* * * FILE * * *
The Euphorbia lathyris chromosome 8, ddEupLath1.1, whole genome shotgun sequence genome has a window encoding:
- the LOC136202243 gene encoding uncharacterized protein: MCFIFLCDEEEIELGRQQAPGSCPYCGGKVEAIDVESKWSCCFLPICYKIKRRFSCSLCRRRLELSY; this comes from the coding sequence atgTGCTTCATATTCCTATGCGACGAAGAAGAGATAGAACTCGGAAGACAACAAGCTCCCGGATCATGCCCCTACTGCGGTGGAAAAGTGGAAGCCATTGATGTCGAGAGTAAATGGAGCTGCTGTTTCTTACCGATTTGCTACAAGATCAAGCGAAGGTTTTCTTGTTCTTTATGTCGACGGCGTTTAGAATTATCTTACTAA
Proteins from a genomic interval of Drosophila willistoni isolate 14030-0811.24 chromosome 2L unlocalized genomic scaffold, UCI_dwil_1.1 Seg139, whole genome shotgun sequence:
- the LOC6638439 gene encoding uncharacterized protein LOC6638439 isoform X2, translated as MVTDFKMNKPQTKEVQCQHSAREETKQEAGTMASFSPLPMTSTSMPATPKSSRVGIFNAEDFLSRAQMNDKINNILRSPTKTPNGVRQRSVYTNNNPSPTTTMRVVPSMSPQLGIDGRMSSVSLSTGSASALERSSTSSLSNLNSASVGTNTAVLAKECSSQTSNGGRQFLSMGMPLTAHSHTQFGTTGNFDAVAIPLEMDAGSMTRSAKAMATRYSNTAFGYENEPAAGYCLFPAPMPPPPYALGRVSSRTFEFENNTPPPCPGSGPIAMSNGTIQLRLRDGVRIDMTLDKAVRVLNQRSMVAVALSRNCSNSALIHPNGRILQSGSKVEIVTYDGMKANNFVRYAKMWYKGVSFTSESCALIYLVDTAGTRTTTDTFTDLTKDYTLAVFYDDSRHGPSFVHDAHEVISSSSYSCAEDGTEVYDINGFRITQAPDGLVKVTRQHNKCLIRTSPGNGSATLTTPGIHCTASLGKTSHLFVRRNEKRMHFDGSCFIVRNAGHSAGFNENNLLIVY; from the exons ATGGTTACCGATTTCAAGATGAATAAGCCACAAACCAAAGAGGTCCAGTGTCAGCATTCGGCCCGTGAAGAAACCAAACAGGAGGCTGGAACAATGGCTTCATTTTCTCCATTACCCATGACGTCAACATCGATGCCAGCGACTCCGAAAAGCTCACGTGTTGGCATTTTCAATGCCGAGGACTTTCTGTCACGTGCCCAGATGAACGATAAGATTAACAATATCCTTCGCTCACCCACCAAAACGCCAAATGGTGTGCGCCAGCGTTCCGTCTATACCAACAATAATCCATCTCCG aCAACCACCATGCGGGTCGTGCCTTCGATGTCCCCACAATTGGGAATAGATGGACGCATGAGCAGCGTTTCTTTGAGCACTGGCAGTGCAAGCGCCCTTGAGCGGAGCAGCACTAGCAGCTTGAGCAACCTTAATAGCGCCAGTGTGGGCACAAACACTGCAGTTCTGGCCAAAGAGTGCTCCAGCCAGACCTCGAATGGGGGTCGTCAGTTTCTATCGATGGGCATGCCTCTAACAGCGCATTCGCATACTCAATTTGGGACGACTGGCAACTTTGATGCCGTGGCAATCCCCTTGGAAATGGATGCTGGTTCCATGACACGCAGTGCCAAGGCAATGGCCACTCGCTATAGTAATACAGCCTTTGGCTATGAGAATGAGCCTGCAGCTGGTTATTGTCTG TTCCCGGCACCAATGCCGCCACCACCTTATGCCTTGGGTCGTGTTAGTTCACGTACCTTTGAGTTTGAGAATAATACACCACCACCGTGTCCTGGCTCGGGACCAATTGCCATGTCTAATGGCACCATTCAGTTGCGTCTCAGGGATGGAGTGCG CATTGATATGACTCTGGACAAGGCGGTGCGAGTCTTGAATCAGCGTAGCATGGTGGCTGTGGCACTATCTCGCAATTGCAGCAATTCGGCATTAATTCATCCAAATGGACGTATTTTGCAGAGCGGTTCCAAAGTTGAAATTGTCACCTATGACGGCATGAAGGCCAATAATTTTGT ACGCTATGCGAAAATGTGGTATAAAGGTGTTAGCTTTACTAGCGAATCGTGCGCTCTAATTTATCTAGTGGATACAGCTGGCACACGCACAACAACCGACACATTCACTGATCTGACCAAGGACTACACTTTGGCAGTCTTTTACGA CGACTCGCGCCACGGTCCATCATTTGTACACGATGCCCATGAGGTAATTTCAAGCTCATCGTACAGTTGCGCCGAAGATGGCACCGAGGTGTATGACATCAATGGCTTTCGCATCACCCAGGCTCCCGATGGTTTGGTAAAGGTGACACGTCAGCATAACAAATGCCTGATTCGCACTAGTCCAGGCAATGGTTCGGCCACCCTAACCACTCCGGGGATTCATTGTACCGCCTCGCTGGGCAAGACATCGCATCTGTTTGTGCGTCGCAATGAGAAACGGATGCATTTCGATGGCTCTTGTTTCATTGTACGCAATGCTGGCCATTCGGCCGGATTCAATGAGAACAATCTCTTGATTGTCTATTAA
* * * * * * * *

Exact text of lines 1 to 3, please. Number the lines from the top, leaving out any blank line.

The Euphorbia lathyris chromosome 8, ddEupLath1.1, whole genome shotgun sequence genome has a window encoding:
- the LOC136202243 gene encoding uncharacterized protein: MCFIFLCDEEEIELGRQQAPGSCPYCGGKVEAIDVESKWSCCFLPICYKIKRRFSCSLCRRRLELSY; this comes from the coding sequence atgTGCTTCATATTCCTATGCGACGAAGAAGAGATAGAACTCGGAAGACAACAAGCTCCCGGATCATGCCCCTACTGCGGTGGAAAAGTGGAAGCCATTGATGTCGAGAGTAAATGGAGCTGCTGTTTCTTACCGATTTGCTACAAGATCAAGCGAAGGTTTTCTTGTTCTTTATGTCGACGGCGTTTAGAATTATCTTACTAA
Proteins from a genomic interval of Drosophila willistoni isolate 14030-0811.24 chromosome 2L unlocalized genomic scaffold, UCI_dwil_1.1 Seg139, whole genome shotgun sequence: